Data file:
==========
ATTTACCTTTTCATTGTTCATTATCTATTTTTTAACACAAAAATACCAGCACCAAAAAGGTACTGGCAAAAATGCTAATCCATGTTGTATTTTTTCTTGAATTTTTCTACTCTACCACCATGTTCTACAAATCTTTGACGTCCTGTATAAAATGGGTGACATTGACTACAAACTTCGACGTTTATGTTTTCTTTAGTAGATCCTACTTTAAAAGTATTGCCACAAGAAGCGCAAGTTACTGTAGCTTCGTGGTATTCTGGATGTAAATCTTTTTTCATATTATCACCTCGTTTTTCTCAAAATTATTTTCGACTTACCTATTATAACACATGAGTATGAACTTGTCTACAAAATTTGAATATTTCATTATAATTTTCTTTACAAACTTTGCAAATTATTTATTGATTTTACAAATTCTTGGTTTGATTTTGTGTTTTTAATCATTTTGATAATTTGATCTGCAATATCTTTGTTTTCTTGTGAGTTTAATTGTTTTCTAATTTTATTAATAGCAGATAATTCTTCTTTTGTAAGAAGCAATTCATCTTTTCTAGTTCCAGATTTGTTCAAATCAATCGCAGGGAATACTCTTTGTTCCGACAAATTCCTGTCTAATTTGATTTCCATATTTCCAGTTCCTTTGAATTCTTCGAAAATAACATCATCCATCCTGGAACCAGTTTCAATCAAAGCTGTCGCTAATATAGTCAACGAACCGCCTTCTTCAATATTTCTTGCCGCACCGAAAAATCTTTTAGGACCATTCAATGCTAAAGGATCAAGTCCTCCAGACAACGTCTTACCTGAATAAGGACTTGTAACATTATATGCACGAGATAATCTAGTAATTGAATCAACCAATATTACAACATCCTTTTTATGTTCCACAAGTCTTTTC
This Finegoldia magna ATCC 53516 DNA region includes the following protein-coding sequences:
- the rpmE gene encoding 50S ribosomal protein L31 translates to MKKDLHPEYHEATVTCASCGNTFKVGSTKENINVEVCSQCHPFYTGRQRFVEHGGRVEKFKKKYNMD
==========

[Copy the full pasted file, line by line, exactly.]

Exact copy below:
ATTTACCTTTTCATTGTTCATTATCTATTTTTTAACACAAAAATACCAGCACCAAAAAGGTACTGGCAAAAATGCTAATCCATGTTGTATTTTTTCTTGAATTTTTCTACTCTACCACCATGTTCTACAAATCTTTGACGTCCTGTATAAAATGGGTGACATTGACTACAAACTTCGACGTTTATGTTTTCTTTAGTAGATCCTACTTTAAAAGTATTGCCACAAGAAGCGCAAGTTACTGTAGCTTCGTGGTATTCTGGATGTAAATCTTTTTTCATATTATCACCTCGTTTTTCTCAAAATTATTTTCGACTTACCTATTATAACACATGAGTATGAACTTGTCTACAAAATTTGAATATTTCATTATAATTTTCTTTACAAACTTTGCAAATTATTTATTGATTTTACAAATTCTTGGTTTGATTTTGTGTTTTTAATCATTTTGATAATTTGATCTGCAATATCTTTGTTTTCTTGTGAGTTTAATTGTTTTCTAATTTTATTAATAGCAGATAATTCTTCTTTTGTAAGAAGCAATTCATCTTTTCTAGTTCCAGATTTGTTCAAATCAATCGCAGGGAATACTCTTTGTTCCGACAAATTCCTGTCTAATTTGATTTCCATATTTCCAGTTCCTTTGAATTCTTCGAAAATAACATCATCCATCCTGGAACCAGTTTCAATCAAAGCTGTCGCTAATATAGTCAACGAACCGCCTTCTTCAATATTTCTTGCCGCACCGAAAAATCTTTTAGGACCATTCAATGCTAAAGGATCAAGTCCTCCAGACAACGTCTTACCTGAATAAGGACTTGTAACATTATATGCACGAGATAATCTAGTAATTGAATCAACCAATATTACAACATCCTTTTTATGTTCCACAAGTCTTTTC
This Finegoldia magna ATCC 53516 DNA region includes the following protein-coding sequences:
- the rpmE gene encoding 50S ribosomal protein L31 translates to MKKDLHPEYHEATVTCASCGNTFKVGSTKENINVEVCSQCHPFYTGRQRFVEHGGRVEKFKKKYNMD